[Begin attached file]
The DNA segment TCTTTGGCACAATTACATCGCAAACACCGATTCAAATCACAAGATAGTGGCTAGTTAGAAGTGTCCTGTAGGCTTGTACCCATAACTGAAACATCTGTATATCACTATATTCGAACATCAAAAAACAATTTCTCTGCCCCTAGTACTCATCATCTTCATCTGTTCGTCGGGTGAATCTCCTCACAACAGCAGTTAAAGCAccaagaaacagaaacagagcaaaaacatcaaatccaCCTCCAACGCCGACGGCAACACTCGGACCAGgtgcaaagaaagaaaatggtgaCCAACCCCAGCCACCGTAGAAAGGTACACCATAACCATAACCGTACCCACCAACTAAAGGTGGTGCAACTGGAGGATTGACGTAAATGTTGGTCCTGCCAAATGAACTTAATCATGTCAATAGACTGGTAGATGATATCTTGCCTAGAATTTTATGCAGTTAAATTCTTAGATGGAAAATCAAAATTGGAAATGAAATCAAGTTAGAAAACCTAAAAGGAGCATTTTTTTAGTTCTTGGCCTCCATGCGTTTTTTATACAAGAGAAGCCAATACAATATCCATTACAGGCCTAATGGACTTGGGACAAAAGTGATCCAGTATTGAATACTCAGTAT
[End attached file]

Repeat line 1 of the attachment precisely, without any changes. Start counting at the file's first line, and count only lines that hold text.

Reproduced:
The DNA segment TCTTTGGCACAATTACATCGCAAACACCGATTCAAATCACAAGATAGTGGCTAGTTAGAAGTGTCCTGTAGGCTTGTACCCATAACTGAAACATCTGTATATCACTATATTCGAACATCAAAAAACAATTTCTCTGCCCCTAGTACTCATCATCTTCATCTGTTCGTCGGGTGAATCTCCTCACAACAGCAGTTAAAGCAccaagaaacagaaacagagcaaaaacatcaaatccaCCTCCAACGCCGACGGCAACACTCGGACCAGgtgcaaagaaagaaaatggtgaCCAACCCCAGCCACCGTAGAAAGGTACACCATAACCATAACCGTACCCACCAACTAAAGGTGGTGCAACTGGAGGATTGACGTAAATGTTGGTCCTGCCAAATGAACTTAATCATGTCAATAGACTGGTAGATGATATCTTGCCTAGAATTTTATGCAGTTAAATTCTTAGATGGAAAATCAAAATTGGAAATGAAATCAAGTTAGAAAACCTAAAAGGAGCATTTTTTTAGTTCTTGGCCTCCATGCGTTTTTTATACAAGAGAAGCCAATACAATATCCATTACAGGCCTAATGGACTTGGGACAAAAGTGATCCAGTATTGAATACTCAGTAT